Will the CET alone generate any meaningful reduction in prices? Will it trigger other network changes that generate additional costs? It’s a question that can’t, of course, be viewed in isolation of wider system dynamics.

Australians have enthusiastically embraced ‘behind the meter’ energy solutions like solar photovoltaics for a combination of cost reduction, energy security and environmental motivations. We now have the highest proportion of households with PV systems on their roof of any country in the world [7]. Indeed, even climate-skeptic Cory Bernardi MP has installed solar panels on his private home. Industry is catching on and may accelerate adoption as power prices surge.

If this trend, and community and industry investment in micro-grids, continues – and there’s no compelling reasons why not – then the distribution network must adapt to accommodate two-way flows of power irrespective of the effects of a CET.

So while the question “What impact will the CET have on power grid?” remains important, it may eventuate that any impacts (good or bad) will be at the margin of the business-as-usual situation.
The primary advantage of the CET is that it provides a level of certainty which is good for direct and flow-on investment. Uncertainty has already imposed a heavy cost on the economy, estimated to be equivalent to a carbon price of $50/tonne [8] or $27–$40 per megawatt hour [9]. Ultimately, even if the CET is found to have marginal negative effect on energy prices, its overall effect on the economy is likely to be substantially positive, particularly in comparison to the business-as-usual or ‘inaction’ base case.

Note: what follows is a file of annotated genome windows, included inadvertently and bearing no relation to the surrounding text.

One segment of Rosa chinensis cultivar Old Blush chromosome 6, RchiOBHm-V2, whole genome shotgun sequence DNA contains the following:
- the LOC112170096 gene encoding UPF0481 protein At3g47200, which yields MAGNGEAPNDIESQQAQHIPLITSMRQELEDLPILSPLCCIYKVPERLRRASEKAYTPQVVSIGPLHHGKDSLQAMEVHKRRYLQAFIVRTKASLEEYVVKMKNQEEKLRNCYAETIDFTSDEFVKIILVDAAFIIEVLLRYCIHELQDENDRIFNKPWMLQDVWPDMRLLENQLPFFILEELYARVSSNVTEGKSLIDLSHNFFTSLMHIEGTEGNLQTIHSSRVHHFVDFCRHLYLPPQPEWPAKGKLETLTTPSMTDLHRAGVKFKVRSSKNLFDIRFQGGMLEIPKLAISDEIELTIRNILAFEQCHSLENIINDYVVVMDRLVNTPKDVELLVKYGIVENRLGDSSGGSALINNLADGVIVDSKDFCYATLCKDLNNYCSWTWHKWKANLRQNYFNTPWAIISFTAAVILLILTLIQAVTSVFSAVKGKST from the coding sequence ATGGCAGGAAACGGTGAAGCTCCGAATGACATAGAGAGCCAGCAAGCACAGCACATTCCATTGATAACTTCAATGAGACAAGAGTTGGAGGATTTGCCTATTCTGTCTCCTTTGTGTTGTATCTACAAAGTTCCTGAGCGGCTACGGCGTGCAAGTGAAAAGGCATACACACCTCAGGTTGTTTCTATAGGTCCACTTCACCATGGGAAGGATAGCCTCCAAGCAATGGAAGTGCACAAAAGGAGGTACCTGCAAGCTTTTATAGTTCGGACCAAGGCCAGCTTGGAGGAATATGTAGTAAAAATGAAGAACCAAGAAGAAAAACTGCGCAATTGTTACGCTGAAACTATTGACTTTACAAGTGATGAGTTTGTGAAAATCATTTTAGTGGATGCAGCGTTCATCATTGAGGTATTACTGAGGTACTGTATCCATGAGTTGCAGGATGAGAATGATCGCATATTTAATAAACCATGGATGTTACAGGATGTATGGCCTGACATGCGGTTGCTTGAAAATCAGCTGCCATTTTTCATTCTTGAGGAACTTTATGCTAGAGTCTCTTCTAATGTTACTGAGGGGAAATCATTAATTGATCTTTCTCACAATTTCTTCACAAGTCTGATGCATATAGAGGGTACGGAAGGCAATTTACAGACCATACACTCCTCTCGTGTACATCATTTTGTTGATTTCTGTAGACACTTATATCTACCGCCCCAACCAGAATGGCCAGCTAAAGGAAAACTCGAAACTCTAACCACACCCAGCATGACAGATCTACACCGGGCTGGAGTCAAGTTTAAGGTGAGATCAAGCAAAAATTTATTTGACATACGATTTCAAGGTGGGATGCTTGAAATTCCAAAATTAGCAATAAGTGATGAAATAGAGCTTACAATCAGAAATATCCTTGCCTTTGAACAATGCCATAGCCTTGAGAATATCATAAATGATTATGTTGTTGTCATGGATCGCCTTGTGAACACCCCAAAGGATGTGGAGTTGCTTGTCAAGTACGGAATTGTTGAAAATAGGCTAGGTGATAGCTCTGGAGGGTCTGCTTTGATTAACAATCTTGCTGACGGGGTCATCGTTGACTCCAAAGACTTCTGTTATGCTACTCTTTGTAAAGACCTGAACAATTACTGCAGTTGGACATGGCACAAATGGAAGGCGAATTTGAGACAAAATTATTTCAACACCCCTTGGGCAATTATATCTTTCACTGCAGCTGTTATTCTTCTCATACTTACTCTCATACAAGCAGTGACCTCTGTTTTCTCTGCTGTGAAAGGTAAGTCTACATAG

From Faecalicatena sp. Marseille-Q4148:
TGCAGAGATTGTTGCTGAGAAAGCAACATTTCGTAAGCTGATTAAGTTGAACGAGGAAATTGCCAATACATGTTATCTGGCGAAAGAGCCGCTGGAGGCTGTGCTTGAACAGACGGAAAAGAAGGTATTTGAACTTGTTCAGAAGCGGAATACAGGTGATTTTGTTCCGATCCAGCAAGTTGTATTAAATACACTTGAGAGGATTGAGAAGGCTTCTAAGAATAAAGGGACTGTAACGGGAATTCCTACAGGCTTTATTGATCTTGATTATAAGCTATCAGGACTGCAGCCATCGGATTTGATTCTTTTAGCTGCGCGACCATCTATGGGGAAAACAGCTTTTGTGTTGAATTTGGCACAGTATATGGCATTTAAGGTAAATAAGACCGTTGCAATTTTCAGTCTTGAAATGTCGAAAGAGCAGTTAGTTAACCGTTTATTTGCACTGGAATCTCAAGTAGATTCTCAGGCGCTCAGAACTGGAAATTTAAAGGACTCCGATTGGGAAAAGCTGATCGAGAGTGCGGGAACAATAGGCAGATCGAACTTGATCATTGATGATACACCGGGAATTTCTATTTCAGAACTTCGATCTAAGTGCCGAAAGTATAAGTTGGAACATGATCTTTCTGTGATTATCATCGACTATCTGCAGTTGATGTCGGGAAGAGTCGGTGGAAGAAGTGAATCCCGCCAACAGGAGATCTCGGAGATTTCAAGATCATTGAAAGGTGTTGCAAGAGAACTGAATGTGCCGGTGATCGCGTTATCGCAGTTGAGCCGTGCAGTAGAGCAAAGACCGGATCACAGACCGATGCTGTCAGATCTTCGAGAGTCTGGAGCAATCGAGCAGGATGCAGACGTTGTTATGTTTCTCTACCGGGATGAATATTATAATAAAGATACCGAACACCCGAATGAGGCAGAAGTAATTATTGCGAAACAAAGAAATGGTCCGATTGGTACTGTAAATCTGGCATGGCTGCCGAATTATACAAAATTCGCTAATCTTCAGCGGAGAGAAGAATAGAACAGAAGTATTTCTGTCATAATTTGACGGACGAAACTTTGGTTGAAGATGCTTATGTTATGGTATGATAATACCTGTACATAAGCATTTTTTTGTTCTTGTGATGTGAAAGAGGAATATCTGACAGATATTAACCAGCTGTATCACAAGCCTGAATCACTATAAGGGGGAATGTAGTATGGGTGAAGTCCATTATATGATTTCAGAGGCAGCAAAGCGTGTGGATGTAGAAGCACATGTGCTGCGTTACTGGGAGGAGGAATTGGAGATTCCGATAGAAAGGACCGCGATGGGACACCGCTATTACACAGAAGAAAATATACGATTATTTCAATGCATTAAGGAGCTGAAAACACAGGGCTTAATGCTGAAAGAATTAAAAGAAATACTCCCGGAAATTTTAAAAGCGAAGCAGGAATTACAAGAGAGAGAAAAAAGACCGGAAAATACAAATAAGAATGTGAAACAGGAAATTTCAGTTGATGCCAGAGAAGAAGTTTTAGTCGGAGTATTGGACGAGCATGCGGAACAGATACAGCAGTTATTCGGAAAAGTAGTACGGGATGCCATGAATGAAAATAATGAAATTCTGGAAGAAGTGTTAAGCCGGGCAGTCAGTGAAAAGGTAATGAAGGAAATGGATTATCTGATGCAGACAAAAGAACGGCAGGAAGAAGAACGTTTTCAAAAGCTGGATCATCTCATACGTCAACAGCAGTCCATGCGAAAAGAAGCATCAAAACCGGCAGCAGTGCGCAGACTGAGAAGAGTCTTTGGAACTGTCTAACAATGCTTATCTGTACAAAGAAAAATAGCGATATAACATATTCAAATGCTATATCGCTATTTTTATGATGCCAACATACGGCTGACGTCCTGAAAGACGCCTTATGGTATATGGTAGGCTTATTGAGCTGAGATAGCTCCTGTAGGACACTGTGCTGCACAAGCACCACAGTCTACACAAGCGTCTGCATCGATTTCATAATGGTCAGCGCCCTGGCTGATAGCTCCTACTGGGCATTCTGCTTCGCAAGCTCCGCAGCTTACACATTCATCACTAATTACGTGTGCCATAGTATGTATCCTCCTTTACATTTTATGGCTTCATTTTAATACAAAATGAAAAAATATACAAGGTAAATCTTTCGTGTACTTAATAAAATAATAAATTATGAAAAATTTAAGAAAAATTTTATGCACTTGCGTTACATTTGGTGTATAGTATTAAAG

Extracting more gas

Gas plays an important role in power generation and pricing in Australia, as well as in manufacturing. Current difficulties securing the volume of gas required for domestic use (versus export as LNG) has driven up the marginal price of power and pushed some manufacturing offshore. Ideally, more gas could be produced without curtailing export contracts and investment.

Regrettably, the gas development ‘horse’ bolted several years ago, leaving government scrambling to manage the industry in the face of strong community opposition. Some state governments have imposed moratoria on coal seam gas development. And while oil and gas industry leaders argue that “government knew what industry was doing”, one might reasonably question whether this is true?

Irrespective, Australia must secure more gas for domestic use in industry and power generation at least for the short to medium term. While difficult given the industry’s erosion of social licence, it’s not impossible. It will, however, require a more accurate and useful definition of the problem to be addressed. Rather than being a purely technical (engineering, legal and commercial) problem, it’s instead a socio-political problem that can have technical responses. Industry must recognise its challenge is to create the conditions under which it’s politically achievable to lift the moratoriums.

Taking honest, practical action